Wednesday, April 7, 2010

Review: A Corpse at St. Andrew's Chapel

A Corpse at St. Andrew's Cathedral
A Corpse at St. Andrew's Chapel is the second book in Mel Starr's mystery series around Hugh de Singleton, a surgeon and bailiff in 14th century England.  A body is found outside an old church in his jurisdiction, seemingly savaged by wolves.  But there have been no wolf sightings in the area and there is very little blood, which leads Hugh to believe no animal was involved.  The dead man's shoes were stolen, too- no wolf would do that.  Hugh realizes things go even further than he originally suspects when, the more he digs, the more he seems to be a target for violence.  Soon, one of his suspects is found dead of an arrow to the back, and Hugh must hurry to solve the case before he is yet another victim of the plot.

I received this book through the LibraryThing Early Reviewers program.  I have not read the first book in the series, but that did not seem to factor into my understanding of the second at all.  The first book is alluded to, but I had no trouble following this story without having read that one.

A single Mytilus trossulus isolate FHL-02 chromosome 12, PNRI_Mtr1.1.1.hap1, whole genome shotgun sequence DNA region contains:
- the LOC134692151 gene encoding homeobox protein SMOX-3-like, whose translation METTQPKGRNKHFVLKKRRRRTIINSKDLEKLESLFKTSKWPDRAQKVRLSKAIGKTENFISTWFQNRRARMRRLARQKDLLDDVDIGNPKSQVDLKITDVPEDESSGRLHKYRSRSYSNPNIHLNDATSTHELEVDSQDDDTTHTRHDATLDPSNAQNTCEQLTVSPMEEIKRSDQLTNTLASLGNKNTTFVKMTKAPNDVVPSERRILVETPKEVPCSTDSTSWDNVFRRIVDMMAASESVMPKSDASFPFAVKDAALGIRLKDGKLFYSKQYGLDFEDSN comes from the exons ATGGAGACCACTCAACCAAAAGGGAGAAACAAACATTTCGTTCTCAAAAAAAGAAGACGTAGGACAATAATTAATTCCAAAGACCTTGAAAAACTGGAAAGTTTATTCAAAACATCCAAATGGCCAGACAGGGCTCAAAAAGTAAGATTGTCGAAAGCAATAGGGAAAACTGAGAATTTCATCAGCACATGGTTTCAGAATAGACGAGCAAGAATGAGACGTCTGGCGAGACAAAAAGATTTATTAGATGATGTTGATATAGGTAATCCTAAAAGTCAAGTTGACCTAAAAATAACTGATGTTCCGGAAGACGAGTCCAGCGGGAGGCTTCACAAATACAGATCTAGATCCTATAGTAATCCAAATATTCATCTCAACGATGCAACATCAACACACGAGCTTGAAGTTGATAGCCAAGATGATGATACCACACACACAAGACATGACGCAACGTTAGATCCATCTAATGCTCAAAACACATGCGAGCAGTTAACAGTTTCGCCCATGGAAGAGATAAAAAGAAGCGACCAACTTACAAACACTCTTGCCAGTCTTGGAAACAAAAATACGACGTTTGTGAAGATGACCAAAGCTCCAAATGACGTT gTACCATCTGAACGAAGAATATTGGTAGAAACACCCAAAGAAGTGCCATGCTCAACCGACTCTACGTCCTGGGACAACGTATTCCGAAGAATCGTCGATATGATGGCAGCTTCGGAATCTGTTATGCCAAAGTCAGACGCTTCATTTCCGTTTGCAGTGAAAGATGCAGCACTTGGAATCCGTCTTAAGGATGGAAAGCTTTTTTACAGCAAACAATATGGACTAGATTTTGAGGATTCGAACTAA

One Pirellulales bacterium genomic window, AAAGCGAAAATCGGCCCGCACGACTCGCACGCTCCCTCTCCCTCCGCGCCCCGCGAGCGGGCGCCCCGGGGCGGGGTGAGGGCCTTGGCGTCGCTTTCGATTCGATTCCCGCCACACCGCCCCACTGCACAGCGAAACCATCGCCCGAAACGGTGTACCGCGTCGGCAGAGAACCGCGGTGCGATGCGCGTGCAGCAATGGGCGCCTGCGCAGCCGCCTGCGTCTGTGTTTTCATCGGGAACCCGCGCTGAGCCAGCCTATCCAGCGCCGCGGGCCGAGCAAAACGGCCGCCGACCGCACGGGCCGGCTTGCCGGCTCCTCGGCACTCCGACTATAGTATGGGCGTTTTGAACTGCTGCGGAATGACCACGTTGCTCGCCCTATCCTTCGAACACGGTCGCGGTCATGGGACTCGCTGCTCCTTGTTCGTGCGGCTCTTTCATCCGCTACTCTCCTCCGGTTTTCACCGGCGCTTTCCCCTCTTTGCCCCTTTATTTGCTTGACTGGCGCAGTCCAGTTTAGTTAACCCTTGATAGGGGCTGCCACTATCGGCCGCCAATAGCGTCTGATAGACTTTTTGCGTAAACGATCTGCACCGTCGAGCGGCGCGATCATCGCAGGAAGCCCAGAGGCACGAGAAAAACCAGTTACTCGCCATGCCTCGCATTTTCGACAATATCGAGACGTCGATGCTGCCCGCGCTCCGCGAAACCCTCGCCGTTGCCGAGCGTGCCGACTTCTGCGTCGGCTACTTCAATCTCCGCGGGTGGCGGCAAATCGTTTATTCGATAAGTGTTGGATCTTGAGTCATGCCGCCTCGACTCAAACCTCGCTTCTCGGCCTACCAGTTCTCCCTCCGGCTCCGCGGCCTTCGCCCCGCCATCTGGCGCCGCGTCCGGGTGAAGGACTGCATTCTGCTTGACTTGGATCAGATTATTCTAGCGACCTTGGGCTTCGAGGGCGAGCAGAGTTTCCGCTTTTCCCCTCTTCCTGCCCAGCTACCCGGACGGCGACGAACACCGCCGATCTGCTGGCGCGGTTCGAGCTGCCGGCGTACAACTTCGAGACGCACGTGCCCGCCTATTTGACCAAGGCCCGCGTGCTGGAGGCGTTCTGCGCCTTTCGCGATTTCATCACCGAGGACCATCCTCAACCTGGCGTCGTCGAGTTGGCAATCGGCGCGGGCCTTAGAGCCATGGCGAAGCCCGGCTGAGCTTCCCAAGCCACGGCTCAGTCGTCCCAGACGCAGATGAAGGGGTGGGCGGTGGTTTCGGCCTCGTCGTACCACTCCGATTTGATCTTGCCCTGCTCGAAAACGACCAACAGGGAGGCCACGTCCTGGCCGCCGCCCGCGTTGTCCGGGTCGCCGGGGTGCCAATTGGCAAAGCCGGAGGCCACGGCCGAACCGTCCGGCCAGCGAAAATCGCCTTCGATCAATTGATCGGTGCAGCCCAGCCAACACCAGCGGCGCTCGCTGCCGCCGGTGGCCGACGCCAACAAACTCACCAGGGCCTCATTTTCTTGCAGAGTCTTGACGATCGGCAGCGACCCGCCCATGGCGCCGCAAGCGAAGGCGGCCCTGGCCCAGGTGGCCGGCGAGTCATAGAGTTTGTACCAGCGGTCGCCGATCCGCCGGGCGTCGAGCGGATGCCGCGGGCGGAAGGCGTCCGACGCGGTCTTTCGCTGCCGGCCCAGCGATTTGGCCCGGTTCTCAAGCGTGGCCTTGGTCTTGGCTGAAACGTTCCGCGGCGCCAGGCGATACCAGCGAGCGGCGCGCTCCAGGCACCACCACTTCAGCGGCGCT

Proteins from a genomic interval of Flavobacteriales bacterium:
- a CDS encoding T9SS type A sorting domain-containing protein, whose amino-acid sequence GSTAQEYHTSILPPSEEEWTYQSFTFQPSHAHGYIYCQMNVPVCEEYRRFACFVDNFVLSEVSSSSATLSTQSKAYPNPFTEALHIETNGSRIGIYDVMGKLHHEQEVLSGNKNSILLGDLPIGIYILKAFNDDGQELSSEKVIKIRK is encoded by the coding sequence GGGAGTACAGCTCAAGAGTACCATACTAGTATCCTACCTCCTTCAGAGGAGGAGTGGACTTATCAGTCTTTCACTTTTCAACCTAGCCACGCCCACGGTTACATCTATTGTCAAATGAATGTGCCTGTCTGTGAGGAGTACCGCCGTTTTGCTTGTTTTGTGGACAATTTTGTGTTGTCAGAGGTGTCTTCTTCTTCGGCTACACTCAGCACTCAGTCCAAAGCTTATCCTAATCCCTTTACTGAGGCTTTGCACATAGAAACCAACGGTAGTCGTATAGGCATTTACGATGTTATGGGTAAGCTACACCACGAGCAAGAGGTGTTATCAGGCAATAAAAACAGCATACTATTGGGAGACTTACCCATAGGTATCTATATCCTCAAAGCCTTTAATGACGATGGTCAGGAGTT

If I had known previously that this book was Christian fiction, I never would have requested it from the program.  It is not marketed as such, but I would call it a medieval Christian mystery.  I really wish that publishers and authors would be more upfront about whether or not they are publishing faith-based fiction.  It is very frustrating to get a book you think is a straight mystery and then get religious teachings in there, too.  This book is not overt about it- I would say it's fairly understated, but the religious undertones were present and I wish I had known that.  To me, not mentioning that a book is Christian fiction is kind of like subtly trying to convert someone to the faith.  I know that is a huge overreaction, but that's still how it feels to me.